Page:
18. 18. Serial Novel, In 2000, King picked up The Plant again and started to publish it as an electronic serial. The first part (matching the 1982 story) was put on his own web site for anyone to download. He also said that he wanted everyone that downloaded the story to pay him $1 either before or after reading it. The idea was that if enough people paid up, more parts would be published in the same way. The limit was set at 75% of payers versus downloaders. The rate of paying customers decreased over time, but at least the first parts were over the set limit. As of mid-2001, six parts have been published (making up the first somewhat self-contained part of the novel). King has said that there will be more, but that some other projects will be finished first.
  19. 19. New Principles for a New Economy Talk about price discrimination - what is the principle behind: - sales. - why ryanair tickets get more expensive over time. - why most premium brands have a cheaper cousin. The previous new economy (bubble 1.0) would use the principles of the real world economy. Price Discrimination almost impossible on the web where you can find everything. (sites with coupon codes). NEXT for price discrimination.
  20. 20. is voluntary economics becoming an increasingly more important principle of economic organization? Price Discrimination works spectacularly well for voluntary economies. Subjectivity of Value (third world countries, poor v. rich people) + the notion that most things on the web have an eective replication cost of 0 means any money anyone would give is acceptable. this makes it futile to come up with a fixed price for any given good also dependent on local economic factors and digital divide (legal windows for 3 bucks) Use the ‘long tail’ of your client base - there are a few folks who -really- like your product. Enable them! photo: http://www.flickr.com/photos/gcf/50554895/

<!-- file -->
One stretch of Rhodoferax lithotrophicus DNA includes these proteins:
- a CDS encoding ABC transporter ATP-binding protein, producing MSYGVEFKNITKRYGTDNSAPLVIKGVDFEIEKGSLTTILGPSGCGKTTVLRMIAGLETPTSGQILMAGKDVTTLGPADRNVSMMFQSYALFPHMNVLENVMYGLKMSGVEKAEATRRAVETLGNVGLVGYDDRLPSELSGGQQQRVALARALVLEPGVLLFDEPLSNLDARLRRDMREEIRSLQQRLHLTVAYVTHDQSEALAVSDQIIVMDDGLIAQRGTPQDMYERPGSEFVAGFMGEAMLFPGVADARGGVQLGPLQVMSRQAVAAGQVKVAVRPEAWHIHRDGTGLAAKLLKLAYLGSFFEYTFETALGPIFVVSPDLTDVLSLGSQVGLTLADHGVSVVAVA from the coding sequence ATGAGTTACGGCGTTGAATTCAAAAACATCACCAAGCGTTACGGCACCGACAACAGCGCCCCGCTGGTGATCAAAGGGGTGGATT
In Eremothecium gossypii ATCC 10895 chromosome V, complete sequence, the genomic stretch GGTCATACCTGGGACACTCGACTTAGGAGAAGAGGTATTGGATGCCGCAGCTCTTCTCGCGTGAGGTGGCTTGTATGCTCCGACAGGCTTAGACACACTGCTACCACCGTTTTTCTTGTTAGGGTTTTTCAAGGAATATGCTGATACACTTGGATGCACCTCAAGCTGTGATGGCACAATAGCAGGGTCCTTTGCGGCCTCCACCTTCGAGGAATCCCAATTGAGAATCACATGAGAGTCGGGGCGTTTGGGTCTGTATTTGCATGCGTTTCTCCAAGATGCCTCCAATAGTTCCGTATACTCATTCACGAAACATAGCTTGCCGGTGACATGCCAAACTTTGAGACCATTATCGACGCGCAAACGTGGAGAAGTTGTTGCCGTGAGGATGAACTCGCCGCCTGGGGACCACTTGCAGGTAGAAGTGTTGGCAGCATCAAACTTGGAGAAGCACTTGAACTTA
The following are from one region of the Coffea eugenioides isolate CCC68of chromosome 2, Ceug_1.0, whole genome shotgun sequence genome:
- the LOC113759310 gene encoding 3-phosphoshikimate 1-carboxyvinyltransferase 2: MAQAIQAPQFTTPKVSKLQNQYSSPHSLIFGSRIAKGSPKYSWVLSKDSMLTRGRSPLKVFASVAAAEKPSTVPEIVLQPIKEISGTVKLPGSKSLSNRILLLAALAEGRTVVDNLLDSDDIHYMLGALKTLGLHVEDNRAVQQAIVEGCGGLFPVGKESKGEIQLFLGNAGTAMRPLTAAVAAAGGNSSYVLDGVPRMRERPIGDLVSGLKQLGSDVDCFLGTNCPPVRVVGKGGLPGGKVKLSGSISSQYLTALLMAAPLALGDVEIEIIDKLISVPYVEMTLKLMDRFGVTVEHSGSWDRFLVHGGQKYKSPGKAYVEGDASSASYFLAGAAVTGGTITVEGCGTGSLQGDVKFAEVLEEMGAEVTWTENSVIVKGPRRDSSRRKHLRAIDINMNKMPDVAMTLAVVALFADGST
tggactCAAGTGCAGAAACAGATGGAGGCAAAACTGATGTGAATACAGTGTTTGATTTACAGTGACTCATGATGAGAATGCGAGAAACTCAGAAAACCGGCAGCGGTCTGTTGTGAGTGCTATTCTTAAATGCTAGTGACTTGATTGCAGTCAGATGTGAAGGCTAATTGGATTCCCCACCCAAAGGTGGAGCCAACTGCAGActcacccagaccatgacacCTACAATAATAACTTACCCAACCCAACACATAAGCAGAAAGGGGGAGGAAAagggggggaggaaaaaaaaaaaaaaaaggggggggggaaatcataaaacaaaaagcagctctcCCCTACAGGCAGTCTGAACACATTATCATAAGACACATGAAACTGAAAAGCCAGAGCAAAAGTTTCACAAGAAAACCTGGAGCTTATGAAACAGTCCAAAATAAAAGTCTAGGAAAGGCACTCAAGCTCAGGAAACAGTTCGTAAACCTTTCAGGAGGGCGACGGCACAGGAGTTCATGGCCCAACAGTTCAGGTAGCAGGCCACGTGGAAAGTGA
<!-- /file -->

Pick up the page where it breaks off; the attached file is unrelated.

21. 21. abundance of information it’s no use demanding payment upfront for musicians, newspapers, or even freelance professionals. there are some many available that you need to lure people in in another way. photo: http://www.flickr.com/photos/curt/120926253/
  22. 22. Fame and fortune No, that’s not quite right, its...
  23. 23. Fame before fortune .. which is why micropayments don’t work. Fame = attention, and attention is very valuable. It’s relatively easy to monetize it, especially with voluntary economies.
  24. 24. Paradox Ask someone to obey a law which does not seem apparent - how do you get people to pay for a free thing? What have the previous examples taught us - what are the triggers we can distill from them?
  25. 25. Human face (fruitbox vs. same thing in sainsburys). Humans hardwired to be kind to individuals.
  26. 26. Peer Pressure. Bagel guy. Public donations. Tips (‘social laws’). Community (star trek enterprise continuation fund. Serenity buy-2-DVDs-plan). photo: http://www.flickr.com/photos/mike-burns/7459087/
  27. 27. Rewards. Stephen King (plant). photo: http://www.flickr.com/photos/98277799@N00/169862815/
  28. 28. Get people emotionally involved. Make them want to support you. Radiohead nailed this one.
  29. 29. Is voluntary economies a side-eect of a good economy, e.g. is it a Luxury good? Is it necessary for a general amount of wealth to be present for people to make voluntary contributions? Possibly not. Voluntary economies are more eficient. Then again, on the surface it sure seems like it. Restaurants still get tipped in lean times. Open question.
  30. 30. Conclusion
  31. 31. http://www.epiphyte.net/SF/ old-fashioned-future.html cool short story about how voluntary economies can be really powerful: http://www.epiphyte.net/SF/old-fashioned-future.html http://tqft.net/wiki/Maneki_Neko also read up on Wikipedia lemma on Maneki Neko (http://en.wikipedia.org/wiki/ Maneki_Neko): “A raised right paw supposedly attracts money, while a raised left paw attracts customers.”
  32. 32. Image: random google image search, needs a better attributed one.
  33. 33. http://tipit.to/